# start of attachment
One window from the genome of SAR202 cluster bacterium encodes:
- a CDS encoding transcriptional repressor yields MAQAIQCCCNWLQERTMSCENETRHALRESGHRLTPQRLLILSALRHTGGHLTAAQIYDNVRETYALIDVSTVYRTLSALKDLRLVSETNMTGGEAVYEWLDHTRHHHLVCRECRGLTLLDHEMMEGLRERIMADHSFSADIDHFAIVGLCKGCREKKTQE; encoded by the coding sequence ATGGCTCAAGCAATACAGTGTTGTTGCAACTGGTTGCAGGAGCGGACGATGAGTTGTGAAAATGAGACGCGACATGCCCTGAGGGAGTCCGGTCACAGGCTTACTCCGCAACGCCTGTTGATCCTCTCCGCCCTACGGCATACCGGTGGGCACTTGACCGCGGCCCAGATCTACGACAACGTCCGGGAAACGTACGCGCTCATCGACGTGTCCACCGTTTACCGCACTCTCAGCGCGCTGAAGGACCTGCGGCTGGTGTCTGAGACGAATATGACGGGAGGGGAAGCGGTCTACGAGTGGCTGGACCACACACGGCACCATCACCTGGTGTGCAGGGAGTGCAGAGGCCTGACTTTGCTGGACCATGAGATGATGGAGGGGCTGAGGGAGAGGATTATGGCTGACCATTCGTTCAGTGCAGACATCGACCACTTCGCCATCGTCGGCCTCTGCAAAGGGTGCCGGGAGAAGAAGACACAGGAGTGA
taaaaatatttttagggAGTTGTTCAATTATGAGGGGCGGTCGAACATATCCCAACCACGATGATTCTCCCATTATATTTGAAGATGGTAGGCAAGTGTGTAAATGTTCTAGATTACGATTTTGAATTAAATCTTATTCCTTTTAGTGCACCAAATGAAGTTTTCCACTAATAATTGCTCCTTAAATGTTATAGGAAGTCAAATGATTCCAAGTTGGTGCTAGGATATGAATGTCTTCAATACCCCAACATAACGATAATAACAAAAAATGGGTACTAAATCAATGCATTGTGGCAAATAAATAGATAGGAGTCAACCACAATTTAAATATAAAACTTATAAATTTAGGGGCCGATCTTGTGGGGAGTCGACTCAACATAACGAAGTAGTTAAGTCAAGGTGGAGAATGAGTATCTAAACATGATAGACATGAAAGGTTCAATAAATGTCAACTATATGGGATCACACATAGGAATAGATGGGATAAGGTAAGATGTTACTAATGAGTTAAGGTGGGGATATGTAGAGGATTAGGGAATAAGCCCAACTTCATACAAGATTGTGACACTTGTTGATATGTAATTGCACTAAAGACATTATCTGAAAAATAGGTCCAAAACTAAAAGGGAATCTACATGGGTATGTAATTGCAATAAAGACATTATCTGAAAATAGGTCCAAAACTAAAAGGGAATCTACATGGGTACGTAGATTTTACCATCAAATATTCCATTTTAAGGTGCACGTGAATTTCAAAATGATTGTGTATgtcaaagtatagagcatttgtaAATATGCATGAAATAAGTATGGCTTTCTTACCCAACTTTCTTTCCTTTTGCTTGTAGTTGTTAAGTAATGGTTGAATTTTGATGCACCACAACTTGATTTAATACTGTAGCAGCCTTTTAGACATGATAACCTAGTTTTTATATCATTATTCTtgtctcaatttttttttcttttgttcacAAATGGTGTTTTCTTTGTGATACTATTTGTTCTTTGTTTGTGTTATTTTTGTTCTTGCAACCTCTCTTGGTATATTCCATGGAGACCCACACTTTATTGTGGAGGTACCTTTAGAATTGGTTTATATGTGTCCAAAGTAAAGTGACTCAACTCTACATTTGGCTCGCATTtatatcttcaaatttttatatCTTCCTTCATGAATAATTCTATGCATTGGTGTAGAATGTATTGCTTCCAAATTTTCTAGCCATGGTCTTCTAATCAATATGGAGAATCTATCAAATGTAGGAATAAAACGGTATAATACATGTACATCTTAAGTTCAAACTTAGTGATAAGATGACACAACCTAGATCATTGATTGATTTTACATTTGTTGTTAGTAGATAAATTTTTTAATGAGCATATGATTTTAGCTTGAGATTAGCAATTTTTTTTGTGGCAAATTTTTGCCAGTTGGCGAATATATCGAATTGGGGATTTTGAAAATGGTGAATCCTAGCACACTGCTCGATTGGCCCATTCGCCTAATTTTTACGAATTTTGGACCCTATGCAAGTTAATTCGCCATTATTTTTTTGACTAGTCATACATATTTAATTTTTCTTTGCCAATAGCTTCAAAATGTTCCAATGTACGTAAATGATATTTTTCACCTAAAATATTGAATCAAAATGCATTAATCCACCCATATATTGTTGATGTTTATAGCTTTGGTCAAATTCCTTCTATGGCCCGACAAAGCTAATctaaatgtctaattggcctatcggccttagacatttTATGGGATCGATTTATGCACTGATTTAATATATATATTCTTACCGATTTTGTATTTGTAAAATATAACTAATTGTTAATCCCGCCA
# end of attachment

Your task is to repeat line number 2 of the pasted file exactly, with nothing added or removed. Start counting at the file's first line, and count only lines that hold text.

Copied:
- a CDS encoding transcriptional repressor yields MAQAIQCCCNWLQERTMSCENETRHALRESGHRLTPQRLLILSALRHTGGHLTAAQIYDNVRETYALIDVSTVYRTLSALKDLRLVSETNMTGGEAVYEWLDHTRHHHLVCRECRGLTLLDHEMMEGLRERIMADHSFSADIDHFAIVGLCKGCREKKTQE; encoded by the coding sequence ATGGCTCAAGCAATACAGTGTTGTTGCAACTGGTTGCAGGAGCGGACGATGAGTTGTGAAAATGAGACGCGACATGCCCTGAGGGAGTCCGGTCACAGGCTTACTCCGCAACGCCTGTTGATCCTCTCCGCCCTACGGCATACCGGTGGGCACTTGACCGCGGCCCAGATCTACGACAACGTCCGGGAAACGTACGCGCTCATCGACGTGTCCACCGTTTACCGCACTCTCAGCGCGCTGAAGGACCTGCGGCTGGTGTCTGAGACGAATATGACGGGAGGGGAAGCGGTCTACGAGTGGCTGGACCACACACGGCACCATCACCTGGTGTGCAGGGAGTGCAGAGGCCTGACTTTGCTGGACCATGAGATGATGGAGGGGCTGAGGGAGAGGATTATGGCTGACCATTCGTTCAGTGCAGACATCGACCACTTCGCCATCGTCGGCCTCTGCAAAGGGTGCCGGGAGAAGAAGACACAGGAGTGA